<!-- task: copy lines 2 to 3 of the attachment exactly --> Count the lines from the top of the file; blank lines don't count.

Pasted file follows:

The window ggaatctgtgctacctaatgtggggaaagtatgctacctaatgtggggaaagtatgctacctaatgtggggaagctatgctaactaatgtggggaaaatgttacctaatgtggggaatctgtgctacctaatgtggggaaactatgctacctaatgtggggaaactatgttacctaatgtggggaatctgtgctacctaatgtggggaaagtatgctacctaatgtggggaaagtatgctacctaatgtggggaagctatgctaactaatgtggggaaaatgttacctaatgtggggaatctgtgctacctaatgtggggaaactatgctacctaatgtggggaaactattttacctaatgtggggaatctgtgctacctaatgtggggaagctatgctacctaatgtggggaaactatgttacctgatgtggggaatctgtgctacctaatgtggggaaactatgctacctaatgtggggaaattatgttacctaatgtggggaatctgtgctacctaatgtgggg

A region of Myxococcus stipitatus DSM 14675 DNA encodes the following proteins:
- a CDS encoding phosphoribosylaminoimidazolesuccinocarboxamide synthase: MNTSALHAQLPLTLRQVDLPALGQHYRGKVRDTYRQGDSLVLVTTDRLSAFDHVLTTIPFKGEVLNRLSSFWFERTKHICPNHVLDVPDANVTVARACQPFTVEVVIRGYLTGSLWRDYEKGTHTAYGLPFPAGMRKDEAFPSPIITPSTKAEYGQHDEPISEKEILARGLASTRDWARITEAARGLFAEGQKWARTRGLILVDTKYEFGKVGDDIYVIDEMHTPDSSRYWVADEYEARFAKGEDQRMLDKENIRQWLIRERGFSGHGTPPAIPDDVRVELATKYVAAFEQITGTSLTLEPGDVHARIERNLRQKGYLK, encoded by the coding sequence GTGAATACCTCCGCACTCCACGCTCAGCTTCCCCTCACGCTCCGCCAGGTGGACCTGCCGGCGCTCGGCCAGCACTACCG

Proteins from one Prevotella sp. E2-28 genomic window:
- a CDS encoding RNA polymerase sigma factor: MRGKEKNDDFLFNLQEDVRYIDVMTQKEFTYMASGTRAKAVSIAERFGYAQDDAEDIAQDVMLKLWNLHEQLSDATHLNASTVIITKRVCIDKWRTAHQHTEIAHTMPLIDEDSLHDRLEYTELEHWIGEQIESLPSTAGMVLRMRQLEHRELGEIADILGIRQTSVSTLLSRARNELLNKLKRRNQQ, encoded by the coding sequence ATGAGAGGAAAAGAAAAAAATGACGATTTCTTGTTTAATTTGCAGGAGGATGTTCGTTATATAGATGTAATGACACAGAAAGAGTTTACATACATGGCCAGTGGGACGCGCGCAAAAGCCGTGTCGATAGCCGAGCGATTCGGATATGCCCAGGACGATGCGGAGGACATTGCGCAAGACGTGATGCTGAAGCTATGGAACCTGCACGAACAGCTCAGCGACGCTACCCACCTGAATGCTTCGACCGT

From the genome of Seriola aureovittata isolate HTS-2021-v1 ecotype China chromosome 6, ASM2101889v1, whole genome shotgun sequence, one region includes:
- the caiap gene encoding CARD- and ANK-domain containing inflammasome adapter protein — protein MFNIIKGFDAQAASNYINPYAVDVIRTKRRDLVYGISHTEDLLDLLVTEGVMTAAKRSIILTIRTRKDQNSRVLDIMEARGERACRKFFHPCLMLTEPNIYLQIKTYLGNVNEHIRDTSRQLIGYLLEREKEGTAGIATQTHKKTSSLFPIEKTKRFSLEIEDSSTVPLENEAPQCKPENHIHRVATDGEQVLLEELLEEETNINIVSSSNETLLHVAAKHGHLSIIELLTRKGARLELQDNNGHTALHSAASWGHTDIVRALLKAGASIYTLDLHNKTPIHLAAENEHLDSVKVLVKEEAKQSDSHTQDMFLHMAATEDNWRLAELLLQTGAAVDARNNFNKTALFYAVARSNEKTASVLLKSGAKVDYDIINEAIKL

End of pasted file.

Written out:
A region of Myxococcus stipitatus DSM 14675 DNA encodes the following proteins:
- a CDS encoding phosphoribosylaminoimidazolesuccinocarboxamide synthase: MNTSALHAQLPLTLRQVDLPALGQHYRGKVRDTYRQGDSLVLVTTDRLSAFDHVLTTIPFKGEVLNRLSSFWFERTKHICPNHVLDVPDANVTVARACQPFTVEVVIRGYLTGSLWRDYEKGTHTAYGLPFPAGMRKDEAFPSPIITPSTKAEYGQHDEPISEKEILARGLASTRDWARITEAARGLFAEGQKWARTRGLILVDTKYEFGKVGDDIYVIDEMHTPDSSRYWVADEYEARFAKGEDQRMLDKENIRQWLIRERGFSGHGTPPAIPDDVRVELATKYVAAFEQITGTSLTLEPGDVHARIERNLRQKGYLK, encoded by the coding sequence GTGAATACCTCCGCACTCCACGCTCAGCTTCCCCTCACGCTCCGCCAGGTGGACCTGCCGGCGCTCGGCCAGCACTACCG